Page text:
Cinque Terre

Cinque Terre

This is the first of a series of planning posts about an upcoming trip to Italy.  If you are also planning a trip to Italy in the summer of 2015, this should be helpful!  If it’s not 2015 anymore, I hope I’ve provided enough reference links for it to still be helpful.

Five Lands

The official Cinque Terre are five villages on the northern end of the west coast of Italy.  From north-west to south-east, they are Monterosso al Mare, Vernazza, Corniglia, Manarola and Riomaggiore.  The spiffy part is that all of the villages are built up the side of the mountains on terraces; after my trip to Turkey I call this “Greek Architecture” because they always seem to be building towns up a hill in Turkey (back when that part was part of Greece) when there was a perfectly good plain nearby.   The buildings are typically painted up like a Easter egg.

The villages are linked together by a train line and walking paths etched into the sides of the mountains.  Unfortunately, due to landslides (, the lower paths from Riomaggiore to Manarola and Corniglia are closed, probably until April 2016.  There are upper paths, which are much longer, but also a train between the towns (there’s also ferries to go by boat, except Corniglia; it does not have a port).

If you want to walk the paths, that leaves you with two main path options, from Corniglia to Vernazza or Vernazza to Monterosso.  These are both longer, more challenging paths than the two closed ones.  Corniglia to Vernazza has a nearly 400′ ascent to the max height and a nearly 700′ descent into Vernazza. From there it’s a slow rise of about 570′ and a quick descent nearly all the way down into Monterosso.  Both paths are about 2 miles long.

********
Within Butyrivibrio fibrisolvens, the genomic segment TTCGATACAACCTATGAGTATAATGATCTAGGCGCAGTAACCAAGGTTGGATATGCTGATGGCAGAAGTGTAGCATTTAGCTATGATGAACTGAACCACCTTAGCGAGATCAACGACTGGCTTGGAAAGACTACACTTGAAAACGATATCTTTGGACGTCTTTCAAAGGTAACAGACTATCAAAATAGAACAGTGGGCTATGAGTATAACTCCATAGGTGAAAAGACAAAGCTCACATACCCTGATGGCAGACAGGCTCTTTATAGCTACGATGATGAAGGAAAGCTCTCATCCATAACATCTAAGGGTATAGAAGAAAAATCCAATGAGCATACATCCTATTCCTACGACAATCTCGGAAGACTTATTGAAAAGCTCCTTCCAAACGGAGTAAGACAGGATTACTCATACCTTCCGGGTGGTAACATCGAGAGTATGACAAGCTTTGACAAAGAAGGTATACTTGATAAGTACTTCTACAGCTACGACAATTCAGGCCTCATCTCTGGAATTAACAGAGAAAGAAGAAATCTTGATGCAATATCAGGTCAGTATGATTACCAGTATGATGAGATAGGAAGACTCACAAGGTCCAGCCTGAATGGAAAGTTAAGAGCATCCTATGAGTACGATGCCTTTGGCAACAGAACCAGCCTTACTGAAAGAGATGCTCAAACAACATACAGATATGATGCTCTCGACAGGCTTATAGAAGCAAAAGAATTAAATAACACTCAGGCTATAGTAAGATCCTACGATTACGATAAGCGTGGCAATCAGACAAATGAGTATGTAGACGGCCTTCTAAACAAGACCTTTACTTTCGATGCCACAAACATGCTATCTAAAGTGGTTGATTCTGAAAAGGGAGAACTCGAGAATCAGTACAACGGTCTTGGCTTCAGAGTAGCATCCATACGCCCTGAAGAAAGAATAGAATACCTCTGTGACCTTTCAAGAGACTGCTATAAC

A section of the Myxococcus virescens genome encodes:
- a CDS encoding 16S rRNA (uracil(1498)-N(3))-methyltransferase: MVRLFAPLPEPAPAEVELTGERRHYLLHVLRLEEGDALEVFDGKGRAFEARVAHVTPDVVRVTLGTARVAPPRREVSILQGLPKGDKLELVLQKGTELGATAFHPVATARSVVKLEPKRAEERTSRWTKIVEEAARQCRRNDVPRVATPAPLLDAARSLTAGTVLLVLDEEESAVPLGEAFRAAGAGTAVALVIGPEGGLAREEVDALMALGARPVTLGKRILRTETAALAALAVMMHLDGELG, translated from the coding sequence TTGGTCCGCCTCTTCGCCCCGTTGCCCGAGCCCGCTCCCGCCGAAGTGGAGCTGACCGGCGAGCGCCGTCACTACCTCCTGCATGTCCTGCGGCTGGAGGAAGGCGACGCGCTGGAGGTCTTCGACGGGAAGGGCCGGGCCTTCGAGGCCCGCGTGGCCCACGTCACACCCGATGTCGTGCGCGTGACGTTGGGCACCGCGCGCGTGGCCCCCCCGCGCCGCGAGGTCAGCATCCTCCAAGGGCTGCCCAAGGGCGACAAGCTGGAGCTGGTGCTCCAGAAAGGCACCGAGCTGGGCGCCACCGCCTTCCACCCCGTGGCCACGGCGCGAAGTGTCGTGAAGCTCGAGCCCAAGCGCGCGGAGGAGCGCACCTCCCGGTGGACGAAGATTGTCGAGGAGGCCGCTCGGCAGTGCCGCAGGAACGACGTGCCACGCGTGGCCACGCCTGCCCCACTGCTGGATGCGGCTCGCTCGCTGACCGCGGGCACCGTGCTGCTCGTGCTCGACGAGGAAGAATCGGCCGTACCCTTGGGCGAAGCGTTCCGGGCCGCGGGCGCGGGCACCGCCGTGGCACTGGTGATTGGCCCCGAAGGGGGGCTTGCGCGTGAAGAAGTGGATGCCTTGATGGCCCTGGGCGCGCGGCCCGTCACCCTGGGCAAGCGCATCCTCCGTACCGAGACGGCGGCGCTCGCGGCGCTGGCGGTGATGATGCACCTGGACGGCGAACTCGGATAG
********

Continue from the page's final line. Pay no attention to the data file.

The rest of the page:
There’s a prime photo spot a short distance up the Vernazza path towards Monterosso (; if you don’t want to do the whole path, that might be worth the walk to get the view descending into Vernazza.
A Cinque Terra card (€7.50 as of February 2015) gets you access to the main paths, local busses (they do not go between the towns, though) and some museums for 24 hours.  For an extra €5, you can get access to the trains that run from La Spezia through the Cinque Terra and on to Levanto for 24 hours.
There’s also beaches:  (That whole site is very helpful.)

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